I was getting bored of NYC, and that is a terrible way to experience such a dynamic city. So I needed a change… and for better or worse cut some ties and habits, in order to get maximally creative. I was building a studio, Visuals was a band at that point, and I was involved romantically… and in one week all of those obligations, which were obviously keeping me grounded in NY, I let go of all of them. I wasn’t seeking Berlin initially. I just needed to experience a new city where I could carve some headspace for making more songs. Then I was sitting with Harrington and our friend Todd, telling them the sob story… and I said I was thinking about moving to Philly for a while, where some friends of mine had a giant loft and a good lifestyle. And Todd said, ‘How about Berlin’? And I said, ‘warum nicht’.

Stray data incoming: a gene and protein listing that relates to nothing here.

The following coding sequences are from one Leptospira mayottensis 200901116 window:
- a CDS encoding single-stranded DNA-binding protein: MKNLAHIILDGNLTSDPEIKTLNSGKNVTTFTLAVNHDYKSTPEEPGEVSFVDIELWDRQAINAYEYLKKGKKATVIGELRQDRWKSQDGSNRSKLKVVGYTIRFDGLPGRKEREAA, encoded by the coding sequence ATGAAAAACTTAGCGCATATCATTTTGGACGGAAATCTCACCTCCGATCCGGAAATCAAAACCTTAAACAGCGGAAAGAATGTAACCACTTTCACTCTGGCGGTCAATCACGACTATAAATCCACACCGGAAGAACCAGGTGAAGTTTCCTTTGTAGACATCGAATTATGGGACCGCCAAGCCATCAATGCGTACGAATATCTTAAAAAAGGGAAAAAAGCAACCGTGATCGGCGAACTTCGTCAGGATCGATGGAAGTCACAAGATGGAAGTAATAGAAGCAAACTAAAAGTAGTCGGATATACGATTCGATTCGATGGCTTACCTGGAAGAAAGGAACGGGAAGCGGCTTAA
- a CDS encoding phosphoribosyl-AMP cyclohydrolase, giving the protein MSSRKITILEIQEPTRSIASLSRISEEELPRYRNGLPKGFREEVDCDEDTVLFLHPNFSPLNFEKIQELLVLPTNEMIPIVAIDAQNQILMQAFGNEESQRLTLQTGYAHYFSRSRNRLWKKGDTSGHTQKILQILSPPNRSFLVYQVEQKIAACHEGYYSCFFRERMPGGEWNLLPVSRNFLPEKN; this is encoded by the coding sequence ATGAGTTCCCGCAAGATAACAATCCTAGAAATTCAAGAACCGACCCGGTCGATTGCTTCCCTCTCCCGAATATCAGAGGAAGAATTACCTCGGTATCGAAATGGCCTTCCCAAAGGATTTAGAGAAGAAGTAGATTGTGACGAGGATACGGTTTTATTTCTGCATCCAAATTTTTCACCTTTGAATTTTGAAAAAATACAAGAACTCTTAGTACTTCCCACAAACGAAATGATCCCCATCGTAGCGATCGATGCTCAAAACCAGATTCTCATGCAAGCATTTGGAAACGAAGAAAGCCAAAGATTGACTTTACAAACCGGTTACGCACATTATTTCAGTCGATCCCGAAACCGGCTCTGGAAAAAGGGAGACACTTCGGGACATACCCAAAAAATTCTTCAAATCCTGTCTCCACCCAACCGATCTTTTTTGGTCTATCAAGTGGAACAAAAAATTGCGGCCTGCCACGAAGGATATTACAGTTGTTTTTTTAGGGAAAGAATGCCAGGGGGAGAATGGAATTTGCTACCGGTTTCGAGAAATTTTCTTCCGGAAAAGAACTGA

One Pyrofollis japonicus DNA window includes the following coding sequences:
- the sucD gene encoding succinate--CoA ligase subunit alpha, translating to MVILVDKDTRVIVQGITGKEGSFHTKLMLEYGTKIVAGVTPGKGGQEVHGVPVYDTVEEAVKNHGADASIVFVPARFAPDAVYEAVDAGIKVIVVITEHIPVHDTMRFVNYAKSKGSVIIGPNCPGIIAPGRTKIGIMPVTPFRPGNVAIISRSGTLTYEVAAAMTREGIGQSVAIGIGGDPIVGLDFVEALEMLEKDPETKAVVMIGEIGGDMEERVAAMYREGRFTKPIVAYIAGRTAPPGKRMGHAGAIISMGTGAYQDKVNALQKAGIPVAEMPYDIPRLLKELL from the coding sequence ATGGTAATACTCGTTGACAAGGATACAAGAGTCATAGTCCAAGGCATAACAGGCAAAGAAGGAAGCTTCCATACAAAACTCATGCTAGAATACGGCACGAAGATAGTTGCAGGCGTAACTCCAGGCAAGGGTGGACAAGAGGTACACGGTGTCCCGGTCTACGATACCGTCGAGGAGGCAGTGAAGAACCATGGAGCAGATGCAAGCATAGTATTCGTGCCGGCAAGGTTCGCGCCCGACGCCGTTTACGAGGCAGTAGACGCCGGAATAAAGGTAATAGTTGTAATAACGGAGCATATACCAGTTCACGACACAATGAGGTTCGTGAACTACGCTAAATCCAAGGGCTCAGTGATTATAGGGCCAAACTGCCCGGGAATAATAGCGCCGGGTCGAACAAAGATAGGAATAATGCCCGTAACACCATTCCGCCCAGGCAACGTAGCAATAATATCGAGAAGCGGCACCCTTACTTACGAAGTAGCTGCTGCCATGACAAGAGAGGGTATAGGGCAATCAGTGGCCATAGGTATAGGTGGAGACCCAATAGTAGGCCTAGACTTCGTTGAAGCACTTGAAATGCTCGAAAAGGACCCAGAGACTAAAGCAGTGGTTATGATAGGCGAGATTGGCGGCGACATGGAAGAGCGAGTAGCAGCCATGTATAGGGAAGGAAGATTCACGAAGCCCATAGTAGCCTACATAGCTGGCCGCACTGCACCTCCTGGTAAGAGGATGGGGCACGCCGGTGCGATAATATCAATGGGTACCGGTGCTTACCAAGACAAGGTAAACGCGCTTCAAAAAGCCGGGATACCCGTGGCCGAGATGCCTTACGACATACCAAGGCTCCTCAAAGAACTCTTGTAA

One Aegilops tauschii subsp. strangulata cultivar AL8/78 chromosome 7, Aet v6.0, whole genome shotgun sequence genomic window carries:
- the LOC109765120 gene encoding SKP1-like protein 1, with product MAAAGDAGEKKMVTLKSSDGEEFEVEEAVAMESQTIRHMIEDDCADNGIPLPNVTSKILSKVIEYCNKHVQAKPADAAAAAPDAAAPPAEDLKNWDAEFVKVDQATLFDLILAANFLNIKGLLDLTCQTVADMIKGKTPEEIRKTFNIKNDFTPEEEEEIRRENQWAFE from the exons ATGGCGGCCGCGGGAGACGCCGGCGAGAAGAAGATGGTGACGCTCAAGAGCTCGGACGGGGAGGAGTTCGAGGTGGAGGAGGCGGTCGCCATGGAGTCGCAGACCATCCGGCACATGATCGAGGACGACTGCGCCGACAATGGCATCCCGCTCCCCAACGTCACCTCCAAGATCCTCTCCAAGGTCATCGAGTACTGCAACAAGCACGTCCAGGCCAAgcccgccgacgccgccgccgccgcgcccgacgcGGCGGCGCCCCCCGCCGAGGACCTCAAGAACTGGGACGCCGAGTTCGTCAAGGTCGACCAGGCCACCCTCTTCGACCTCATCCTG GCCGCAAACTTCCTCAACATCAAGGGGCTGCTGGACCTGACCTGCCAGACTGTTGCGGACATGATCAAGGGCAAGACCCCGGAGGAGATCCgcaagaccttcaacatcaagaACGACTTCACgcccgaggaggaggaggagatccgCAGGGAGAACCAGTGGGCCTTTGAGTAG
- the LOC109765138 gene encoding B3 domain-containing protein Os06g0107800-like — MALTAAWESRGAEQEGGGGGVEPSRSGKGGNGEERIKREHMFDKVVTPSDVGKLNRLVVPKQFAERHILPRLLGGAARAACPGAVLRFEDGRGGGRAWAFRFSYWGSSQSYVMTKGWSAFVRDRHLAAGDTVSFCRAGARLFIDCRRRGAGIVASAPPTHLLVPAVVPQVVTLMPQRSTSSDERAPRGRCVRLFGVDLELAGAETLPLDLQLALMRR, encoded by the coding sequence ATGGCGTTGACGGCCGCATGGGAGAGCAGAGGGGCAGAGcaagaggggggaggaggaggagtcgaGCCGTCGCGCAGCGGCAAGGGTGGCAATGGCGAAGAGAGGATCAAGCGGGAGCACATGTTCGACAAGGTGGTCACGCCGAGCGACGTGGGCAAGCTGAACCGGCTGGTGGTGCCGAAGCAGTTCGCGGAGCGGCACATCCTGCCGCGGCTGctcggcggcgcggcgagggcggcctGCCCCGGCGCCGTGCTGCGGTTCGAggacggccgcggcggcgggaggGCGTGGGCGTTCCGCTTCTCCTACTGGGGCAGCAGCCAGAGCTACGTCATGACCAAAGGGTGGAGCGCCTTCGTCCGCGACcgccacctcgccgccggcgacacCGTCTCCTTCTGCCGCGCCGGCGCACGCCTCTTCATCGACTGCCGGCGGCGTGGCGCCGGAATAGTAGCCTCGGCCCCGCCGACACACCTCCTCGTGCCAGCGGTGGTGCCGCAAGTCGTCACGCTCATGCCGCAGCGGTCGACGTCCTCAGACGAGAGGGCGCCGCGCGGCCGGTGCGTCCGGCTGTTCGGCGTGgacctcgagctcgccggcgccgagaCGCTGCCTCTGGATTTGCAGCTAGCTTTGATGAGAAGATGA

Any kind of culture shock upon arriving?
The weight of history, especially in the city of Berlin, is just so obvious and part of people’s psyche. My first flat was 10 meters away from a part of the Wall. The spirit of freedom and openness here is definitely a reaction to so many years of obvious, physical repression, and that attitude still shapes the city’s sense of cultural identity. Minimal techno blasts out of the bodegas. Actually, I never heard ‘Drunk in Love’ until last winter while I was here.
Are there just as many outlets for artists/musicians as compared to NYC?